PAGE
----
11
$\begingroup$

Ok, so I try to formulate rigorously the question in the title, for which I am asking for references. My definitions may be flawed, so feel free to adjust/correct them! I care about dimensions 2 and 3 below, but feel free to mention general d as well.

Let $d\ge 1$ be an integer, $G=(V,E)$ be a graph, $w:E\to [0, \infty)$ be a weight function. A realization in $\mathbb R^d$ with graph $G$ and weight $w$ is a map $P:V\to\mathbb R^d$ with the further property that $|P(v)-P(v')|=w(v,v')$ whenever $\{v,v'\}\in E$. I will identify such $P$ with its image, I hope it's not a problem.

Edit (May 11, 2020): As pointed out by Misha, this below definition is not correct. The action of isometries makes the set of all realizations of a linkage always cover all $\mathbb R^d$. He indicates a paper in which a more inclusive definition is formulated in $d=2$.

(Previous "wrong" definition: I say that a set $A\subset \mathbb R^d$ is realizable by linkages if there exists $G,w$ as above and an cover of $A$ by open sets of $\mathbb R^d$ such that for every $U\subset\mathbb R^d$ in the cover there exist $G,w$ such that that the union of all (images of) realizations of $G,w$ in $\mathbb R^d$ intersected with $U$ coincides with $A\cap U$.)

To "fix the problem", following the we will allow a subset of vertices of $G$ to be kept fixed in $\mathbb R^d$. In dimension $2$ this apparently generalizes the definition in the above paper, but I think that the result of the paper still allows to reply positively to the $d=2$ case of the question, with little extra work.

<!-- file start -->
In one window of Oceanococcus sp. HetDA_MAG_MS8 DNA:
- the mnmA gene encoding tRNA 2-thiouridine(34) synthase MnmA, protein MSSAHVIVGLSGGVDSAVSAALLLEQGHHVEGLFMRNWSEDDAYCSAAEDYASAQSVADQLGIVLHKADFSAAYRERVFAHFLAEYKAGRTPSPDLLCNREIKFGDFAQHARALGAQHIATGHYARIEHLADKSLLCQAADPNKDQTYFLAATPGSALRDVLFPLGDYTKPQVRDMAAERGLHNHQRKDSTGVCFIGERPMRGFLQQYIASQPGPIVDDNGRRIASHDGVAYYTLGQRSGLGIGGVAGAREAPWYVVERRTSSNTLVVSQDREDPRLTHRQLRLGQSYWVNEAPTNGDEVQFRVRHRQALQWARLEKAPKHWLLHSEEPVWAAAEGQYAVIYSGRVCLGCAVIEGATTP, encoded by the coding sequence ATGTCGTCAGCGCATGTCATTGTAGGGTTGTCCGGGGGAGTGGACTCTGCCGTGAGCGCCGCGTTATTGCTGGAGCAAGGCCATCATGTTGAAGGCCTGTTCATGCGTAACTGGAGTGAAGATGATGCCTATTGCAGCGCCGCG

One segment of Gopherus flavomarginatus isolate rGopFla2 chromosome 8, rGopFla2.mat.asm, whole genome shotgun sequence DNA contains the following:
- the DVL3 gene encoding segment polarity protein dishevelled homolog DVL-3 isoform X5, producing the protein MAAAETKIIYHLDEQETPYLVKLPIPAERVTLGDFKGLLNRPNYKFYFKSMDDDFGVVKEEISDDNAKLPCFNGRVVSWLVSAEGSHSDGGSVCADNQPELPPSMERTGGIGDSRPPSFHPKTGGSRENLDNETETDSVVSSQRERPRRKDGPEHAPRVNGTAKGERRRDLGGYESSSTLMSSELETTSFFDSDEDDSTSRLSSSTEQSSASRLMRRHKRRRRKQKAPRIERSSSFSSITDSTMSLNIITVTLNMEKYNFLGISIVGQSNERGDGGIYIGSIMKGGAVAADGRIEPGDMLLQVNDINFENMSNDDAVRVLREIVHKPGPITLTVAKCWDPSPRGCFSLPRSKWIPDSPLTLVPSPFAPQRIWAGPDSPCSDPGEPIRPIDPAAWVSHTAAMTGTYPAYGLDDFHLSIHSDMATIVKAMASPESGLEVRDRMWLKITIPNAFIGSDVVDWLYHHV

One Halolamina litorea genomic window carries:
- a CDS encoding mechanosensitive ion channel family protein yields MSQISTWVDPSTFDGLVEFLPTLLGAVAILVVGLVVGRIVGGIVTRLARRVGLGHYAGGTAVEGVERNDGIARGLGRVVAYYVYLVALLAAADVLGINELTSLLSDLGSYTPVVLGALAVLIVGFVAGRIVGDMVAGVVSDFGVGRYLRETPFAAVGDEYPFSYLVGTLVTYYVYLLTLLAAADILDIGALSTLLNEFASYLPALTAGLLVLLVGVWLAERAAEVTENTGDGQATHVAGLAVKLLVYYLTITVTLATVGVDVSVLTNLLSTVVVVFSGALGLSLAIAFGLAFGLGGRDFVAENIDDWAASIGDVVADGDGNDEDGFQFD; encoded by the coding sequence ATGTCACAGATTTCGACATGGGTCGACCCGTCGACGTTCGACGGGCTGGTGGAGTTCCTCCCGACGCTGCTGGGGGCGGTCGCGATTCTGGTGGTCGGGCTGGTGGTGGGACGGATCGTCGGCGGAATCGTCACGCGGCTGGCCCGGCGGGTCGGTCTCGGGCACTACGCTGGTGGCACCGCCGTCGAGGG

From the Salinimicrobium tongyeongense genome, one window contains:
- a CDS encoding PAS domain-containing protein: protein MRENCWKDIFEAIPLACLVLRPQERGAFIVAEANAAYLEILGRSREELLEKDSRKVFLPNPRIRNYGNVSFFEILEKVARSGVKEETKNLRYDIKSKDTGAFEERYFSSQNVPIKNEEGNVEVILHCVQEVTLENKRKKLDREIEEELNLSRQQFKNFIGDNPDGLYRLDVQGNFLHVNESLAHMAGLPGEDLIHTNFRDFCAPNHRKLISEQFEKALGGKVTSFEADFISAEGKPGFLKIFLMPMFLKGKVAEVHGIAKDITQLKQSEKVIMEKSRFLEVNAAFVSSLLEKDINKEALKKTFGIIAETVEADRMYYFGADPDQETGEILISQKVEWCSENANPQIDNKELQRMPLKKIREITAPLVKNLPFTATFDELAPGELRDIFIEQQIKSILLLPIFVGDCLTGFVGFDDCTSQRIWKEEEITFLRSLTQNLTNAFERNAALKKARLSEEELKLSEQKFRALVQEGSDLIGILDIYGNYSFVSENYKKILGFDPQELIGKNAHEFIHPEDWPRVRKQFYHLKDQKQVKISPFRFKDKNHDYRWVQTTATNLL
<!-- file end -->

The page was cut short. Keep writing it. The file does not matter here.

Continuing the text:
Revised definition: We say that $A\subset \mathbb R^d$ is realizable by linkages if there exists a cover of $A$ by open sets of $\mathbb R^d$ such that for every $U\subset\mathbb R^d$ in the cover there exist $G=(V,E)$ and $w$ as above, a subset $F\subset V$, and a map $\phi: F\to\mathbb R^d$, such that the union of all (images of) those realizations of $G,w$ which restricted to $F$ equal $\phi$, intersected with $U$, coincides with $A\cap U$.

Question: Say $d=2$ or $d=3$. Is it true that all algebraic sets $A\subset\mathbb R^d$ are realizable by linkages? What are references for this?

(Note: as of May 11 2020, it appears to me that the case $d=2$ is nicely treated in the answers given, while the case $d=3$ is not yet treated, possibly due to the previously bad definition.)

I found some mention of this, without references on Branko Grünbaum's "Lectures on lost mathematics", dated around 1975, and he says there that $d=2$ case is known, but does not give references, and $d=3$ case is a question by Hilbert which is open (but again no references there).

$\endgroup$
  • 1
    $\begingroup$ Your definition of a realizable set is wrong: With this definition, the only realizable subsets are the open subset of ${\mathbb R}^d$. See here for precise definitions. $\endgroup$ – Misha May 8 at 18:58
  • $\begingroup$ Thank you Misha, I will edit the question! $\endgroup$ – Mircea May 11 at 21:49
14
$\begingroup$

Thurston sketched a proof that any real algebraic set is a component of the configuration space of a planar linkage. Kapovich and Milson gave a full proof. Check out this paper by Henry King which gives some history.

https://arxiv.org/pdf/math/9807023.pdf

| cite | improve this answer | |
$\endgroup$
10
$\begingroup$

Erik Demaine and I also included a proof for $d=2$ in Geometric Folding Algorithms: Linkages, Origami, Polyhedra, Chapter 3. There we asked if there is a planar (non-crossing) linkage that "signs your name" (traces any semi-algebraic region), a question posed by Don Shimamoto in 2004.


          JohnHancock
This was recently settled positively by Zachary Abel in his Ph.D. thesis: any polynomial curve $f(x,y) = 0$ can be traced by a non-crossing linkage.

Abel, Zachary Ryan. "On folding and unfolding with linkages and origami." PhD diss., Massachusetts Institute of Technology, 2016. MIT link.

| cite | improve this answer | |
$\endgroup$

Your Answer

By clicking “Post Your Answer”, you agree to our terms of service, privacy policy and cookie policy

Not the answer you're looking for? Browse other questions tagged or ask your own question.